QA Automation Testing with Container and Jenkins CICD

By Aparna Tathod

Automation Engineer


June 21, 2023


The Global CICD tool market is expected to see significant compound annual growth rate (CAGR) of 57.38% from 2023 to 2029, according to the report published by market intelligence data research. Nowadays, Containers has become a leading CICD deployment technique. By employing appropriate connections with Source Code Management systems (SCM) like GIT, Jenkins is able to start a build procedure each time a developer contributes his code.

This method makes all environments accessible to new Docker container images that are generated. Using these images, it allows for quicker application development, sharing, and deployment by groups.

Docker containers help developers in creating and conducting tests for their code in any circumstance to find flaws early in the life cycle of an application. It speeds up the process, reduces build time, and enable engineers to perform tests concurrently. Also, it can be integrated with tools like Jenkins and SCM platforms, e.g., GitHub.

Developers upload their code to GitHub, test it using Jenkins, and then create an image utilizing that code. To address inconsistencies between various environment types, this image can be added to the Docker registry.­­

QA automation faces an issue when configuring Jenkins to execute automated testing within Docker containers and retrieve the results. The best approach for automating the testing procedure in CI/CD will be explored in this article ahead.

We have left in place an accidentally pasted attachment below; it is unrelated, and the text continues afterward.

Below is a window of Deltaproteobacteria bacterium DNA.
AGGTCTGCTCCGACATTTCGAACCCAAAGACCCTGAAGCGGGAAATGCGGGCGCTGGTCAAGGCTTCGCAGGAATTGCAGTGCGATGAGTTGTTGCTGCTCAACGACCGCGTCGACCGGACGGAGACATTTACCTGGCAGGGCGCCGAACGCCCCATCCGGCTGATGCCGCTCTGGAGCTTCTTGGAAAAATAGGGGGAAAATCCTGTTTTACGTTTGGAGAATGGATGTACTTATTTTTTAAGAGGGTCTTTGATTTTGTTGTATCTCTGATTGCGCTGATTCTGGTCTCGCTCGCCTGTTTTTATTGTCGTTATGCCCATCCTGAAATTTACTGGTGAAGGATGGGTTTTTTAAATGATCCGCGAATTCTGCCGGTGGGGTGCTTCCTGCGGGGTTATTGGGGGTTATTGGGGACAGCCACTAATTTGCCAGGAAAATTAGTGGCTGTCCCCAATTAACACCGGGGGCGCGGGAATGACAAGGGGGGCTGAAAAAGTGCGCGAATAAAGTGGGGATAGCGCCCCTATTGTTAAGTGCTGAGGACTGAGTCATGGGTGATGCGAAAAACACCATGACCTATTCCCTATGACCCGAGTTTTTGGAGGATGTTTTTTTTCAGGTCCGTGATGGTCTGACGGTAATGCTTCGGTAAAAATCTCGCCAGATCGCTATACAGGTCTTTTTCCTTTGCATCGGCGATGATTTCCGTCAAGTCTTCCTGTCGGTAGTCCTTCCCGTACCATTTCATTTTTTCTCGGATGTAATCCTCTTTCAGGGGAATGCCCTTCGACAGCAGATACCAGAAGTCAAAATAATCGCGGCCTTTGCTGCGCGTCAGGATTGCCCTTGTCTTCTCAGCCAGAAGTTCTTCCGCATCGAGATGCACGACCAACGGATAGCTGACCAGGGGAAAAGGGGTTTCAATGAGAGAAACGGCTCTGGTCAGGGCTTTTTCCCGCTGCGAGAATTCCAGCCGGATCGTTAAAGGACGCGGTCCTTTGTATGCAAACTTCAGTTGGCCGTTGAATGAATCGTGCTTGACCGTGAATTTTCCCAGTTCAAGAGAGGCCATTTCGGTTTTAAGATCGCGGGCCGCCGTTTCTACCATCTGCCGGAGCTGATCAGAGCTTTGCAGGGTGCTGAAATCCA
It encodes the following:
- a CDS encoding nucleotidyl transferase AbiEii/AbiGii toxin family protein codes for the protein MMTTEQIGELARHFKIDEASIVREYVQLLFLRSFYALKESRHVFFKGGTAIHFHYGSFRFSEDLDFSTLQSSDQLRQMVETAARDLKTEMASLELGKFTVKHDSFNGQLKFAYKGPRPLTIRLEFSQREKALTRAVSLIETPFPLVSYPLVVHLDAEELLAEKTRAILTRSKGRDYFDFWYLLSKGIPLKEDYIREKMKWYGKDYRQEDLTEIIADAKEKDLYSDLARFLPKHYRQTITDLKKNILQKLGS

Continuous Integration (CI)

Each commit a developer makes to a code repository is automatically verified using a process called continuous integration. In most cases, validating the code entails constructing and testing it. Keep in mind that tests must be completed quickly. That is due to the developer's need for prompt feedback on his changes. As a result, CI typically includes fake unit and/or integration tests.

Continuous Delivery (CD)

Continuous Delivery is a routine method for automatically releasing validated build artefacts.

After the code is built, integrated, tested, and passed, it is now appropriate to make build artefacts available. Naturally, a release must undergo testing before being deemed stable. As a result, we want to do release acceptance tests. Human and automated acceptance testing is available.

Considerations to Remember

  • Depending on the application, a MySQL database may be required
  • A method for determining whether automated tests are executed within a Success/Fail test cycle is required. Further stats may be needed.
  • There must be a complete shutdown and removal of all containers built during a test run